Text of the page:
COLOMBIA - Tourism
Minister of Culture, Colombia
Mariana Garcés Córdoba was born in Cali. She studied law in the Universidad de los Andes and has a specialization in International Business and Trade in the Universidad Icesi in Cali. During Amparo de Carvajal’s administration she worked as an assistant for Colcultura’s directorate. Previous responsibilities include management of Telepacifico and Secretary of Culture and Tourism for Cali. In this last city she was also Director of the International Art Festival and Executive Director of the Philharmonic Orchestra.
The total growth of 92% over the past four years was due to several factors. The first is that the president is convinced of the importance of cultural issues, and that we worked on consolidating municipalities that have been victims of violence. Today, we have a social offering by the state in which culture plays an prominent role. This, in a country that wants to achieve peace, is indeed, relevant. The other reason is that I believe we are good executors. The budget that is given to us is executed based on goals and on the period that we were committed to.
We consider the infrastructure as a whole. From the total number of new additions to the cultural infrastructure, 39 are heritage sites and over 290 are renovated buildings. This means that as an infrastructure project, regardless of whether it is a public space, the recovery of a house of culture, a theatre, or the construction of a new library, a dance studio or a music school, has a huge impact on its surroundings. The truth is that it is not only the bricks themselves, but also the content support we provide to these properties. The ultimate use of these properties is also of paramount importance. Hence, it is a project to be considered not merely from an engineering and architectural perspective, but rather as work that bears enormous cultural value in the community.
The property receiving the bulk of the ministry’s is the Colón Theatre in Bogotá. In regards to the National Museum, we have been working in two directions. One amounts to new museology, as after nearly 25 years we are rethinking the way in which our heritage museum tells the story of Colombia. We want the story to be more conclusive, we want it to have our original collection, because it is important in the museum, but we also intend for Colombia’s history to be told from diverse perspectives where the indigenous and Afro-Colombians are also seen holding a stake in building this country. This is an important issue, and we will open the first room with the new outline toward the end of November 2014. At the same time, we have advanced a number of steps on the legal side to look at the possibilities of expanding the national museum, adjacent to the museum a university and a school. With the support of the Minister of Finance and the President, we have been looking at the possibility of expanding in the near future through the law of public-private partnerships (PPPs) for the expansion of the National Museum of Colombia.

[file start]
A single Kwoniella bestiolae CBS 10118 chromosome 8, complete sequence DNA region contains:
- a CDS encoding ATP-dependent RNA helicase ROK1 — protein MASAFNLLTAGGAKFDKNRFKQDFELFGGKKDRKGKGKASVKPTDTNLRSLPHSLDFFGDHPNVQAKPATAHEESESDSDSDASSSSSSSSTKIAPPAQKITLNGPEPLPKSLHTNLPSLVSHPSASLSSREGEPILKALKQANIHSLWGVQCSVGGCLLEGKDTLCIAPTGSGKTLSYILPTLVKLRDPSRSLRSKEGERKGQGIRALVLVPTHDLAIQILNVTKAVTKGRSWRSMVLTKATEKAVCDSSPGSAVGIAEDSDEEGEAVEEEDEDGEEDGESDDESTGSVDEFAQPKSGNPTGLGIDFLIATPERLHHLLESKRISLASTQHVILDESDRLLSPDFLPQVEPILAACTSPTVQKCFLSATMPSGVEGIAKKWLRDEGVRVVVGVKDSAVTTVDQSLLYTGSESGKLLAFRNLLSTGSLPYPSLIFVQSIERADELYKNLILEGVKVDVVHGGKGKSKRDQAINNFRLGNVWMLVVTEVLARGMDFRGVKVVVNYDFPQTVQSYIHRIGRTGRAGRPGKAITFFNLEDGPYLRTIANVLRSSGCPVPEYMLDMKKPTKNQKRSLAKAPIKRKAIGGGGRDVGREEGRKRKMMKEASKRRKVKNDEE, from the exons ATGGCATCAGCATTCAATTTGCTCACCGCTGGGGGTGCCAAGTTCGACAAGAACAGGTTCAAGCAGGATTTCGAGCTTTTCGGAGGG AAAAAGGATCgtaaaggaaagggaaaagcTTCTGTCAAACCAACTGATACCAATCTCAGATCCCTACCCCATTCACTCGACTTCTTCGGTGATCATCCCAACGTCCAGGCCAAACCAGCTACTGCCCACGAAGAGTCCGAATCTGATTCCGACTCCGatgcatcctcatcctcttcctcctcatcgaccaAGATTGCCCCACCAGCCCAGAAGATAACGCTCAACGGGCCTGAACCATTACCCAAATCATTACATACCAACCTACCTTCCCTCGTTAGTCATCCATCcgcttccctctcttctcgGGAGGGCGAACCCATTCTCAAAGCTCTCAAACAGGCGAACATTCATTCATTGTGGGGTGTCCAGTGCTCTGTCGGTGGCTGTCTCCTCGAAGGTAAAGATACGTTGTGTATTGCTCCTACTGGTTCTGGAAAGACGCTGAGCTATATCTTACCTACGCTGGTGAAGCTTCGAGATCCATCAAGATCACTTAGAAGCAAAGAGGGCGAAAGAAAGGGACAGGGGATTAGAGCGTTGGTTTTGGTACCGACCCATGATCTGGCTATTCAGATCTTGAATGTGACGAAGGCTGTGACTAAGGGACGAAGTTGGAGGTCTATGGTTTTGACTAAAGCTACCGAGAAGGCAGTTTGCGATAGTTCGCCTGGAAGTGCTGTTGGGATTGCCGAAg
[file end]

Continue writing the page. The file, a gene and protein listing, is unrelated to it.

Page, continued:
Negotiating agreements with the regions has been important, and our strategic partners include mayors and governors. We believe that having a policy that shows the institutional offer from the Ministry, to both mayors and governors, gives them better access to the resources in a more balanced way. Also when there are proposals from the region, department or municipality that coincide with the ministry’s proposals cooperation blossoms. There is a firm commitment to encouraging reading and writing, and the strengthening of public libraries nationwide, as well as to liaising with other ministries such as the Ministry of Education, or even the Ministry of Agriculture, regarding cultural projects in rural areas.
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